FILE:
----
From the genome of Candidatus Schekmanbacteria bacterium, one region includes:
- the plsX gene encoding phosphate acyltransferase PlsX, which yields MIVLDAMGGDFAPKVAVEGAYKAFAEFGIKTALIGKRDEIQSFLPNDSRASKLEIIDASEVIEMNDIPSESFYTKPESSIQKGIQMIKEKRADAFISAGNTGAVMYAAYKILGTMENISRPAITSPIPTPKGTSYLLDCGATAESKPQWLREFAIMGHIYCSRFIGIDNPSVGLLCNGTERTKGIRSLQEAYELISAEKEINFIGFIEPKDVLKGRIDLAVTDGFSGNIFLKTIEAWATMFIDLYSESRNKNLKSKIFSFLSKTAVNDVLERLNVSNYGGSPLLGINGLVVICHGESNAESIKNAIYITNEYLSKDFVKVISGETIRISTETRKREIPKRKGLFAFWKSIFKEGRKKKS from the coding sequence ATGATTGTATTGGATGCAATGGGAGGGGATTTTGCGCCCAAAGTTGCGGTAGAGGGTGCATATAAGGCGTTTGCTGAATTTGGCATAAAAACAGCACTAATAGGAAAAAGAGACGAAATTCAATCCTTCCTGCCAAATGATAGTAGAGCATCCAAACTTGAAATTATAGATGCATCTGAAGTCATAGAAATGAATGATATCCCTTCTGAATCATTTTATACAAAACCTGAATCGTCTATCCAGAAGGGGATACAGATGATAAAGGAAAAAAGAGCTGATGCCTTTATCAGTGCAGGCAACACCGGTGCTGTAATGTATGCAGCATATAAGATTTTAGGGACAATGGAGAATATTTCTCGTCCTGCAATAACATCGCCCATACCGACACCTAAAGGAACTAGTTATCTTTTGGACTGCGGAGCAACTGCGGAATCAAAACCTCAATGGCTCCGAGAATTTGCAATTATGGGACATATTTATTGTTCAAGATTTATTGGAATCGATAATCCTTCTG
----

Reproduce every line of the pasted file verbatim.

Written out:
From the genome of Candidatus Schekmanbacteria bacterium, one region includes:
- the plsX gene encoding phosphate acyltransferase PlsX, which yields MIVLDAMGGDFAPKVAVEGAYKAFAEFGIKTALIGKRDEIQSFLPNDSRASKLEIIDASEVIEMNDIPSESFYTKPESSIQKGIQMIKEKRADAFISAGNTGAVMYAAYKILGTMENISRPAITSPIPTPKGTSYLLDCGATAESKPQWLREFAIMGHIYCSRFIGIDNPSVGLLCNGTERTKGIRSLQEAYELISAEKEINFIGFIEPKDVLKGRIDLAVTDGFSGNIFLKTIEAWATMFIDLYSESRNKNLKSKIFSFLSKTAVNDVLERLNVSNYGGSPLLGINGLVVICHGESNAESIKNAIYITNEYLSKDFVKVISGETIRISTETRKREIPKRKGLFAFWKSIFKEGRKKKS from the coding sequence ATGATTGTATTGGATGCAATGGGAGGGGATTTTGCGCCCAAAGTTGCGGTAGAGGGTGCATATAAGGCGTTTGCTGAATTTGGCATAAAAACAGCACTAATAGGAAAAAGAGACGAAATTCAATCCTTCCTGCCAAATGATAGTAGAGCATCCAAACTTGAAATTATAGATGCATCTGAAGTCATAGAAATGAATGATATCCCTTCTGAATCATTTTATACAAAACCTGAATCGTCTATCCAGAAGGGGATACAGATGATAAAGGAAAAAAGAGCTGATGCCTTTATCAGTGCAGGCAACACCGGTGCTGTAATGTATGCAGCATATAAGATTTTAGGGACAATGGAGAATATTTCTCGTCCTGCAATAACATCGCCCATACCGACACCTAAAGGAACTAGTTATCTTTTGGACTGCGGAGCAACTGCGGAATCAAAACCTCAATGGCTCCGAGAATTTGCAATTATGGGACATATTTATTGTTCAAGATTTATTGGAATCGATAATCCTTCTG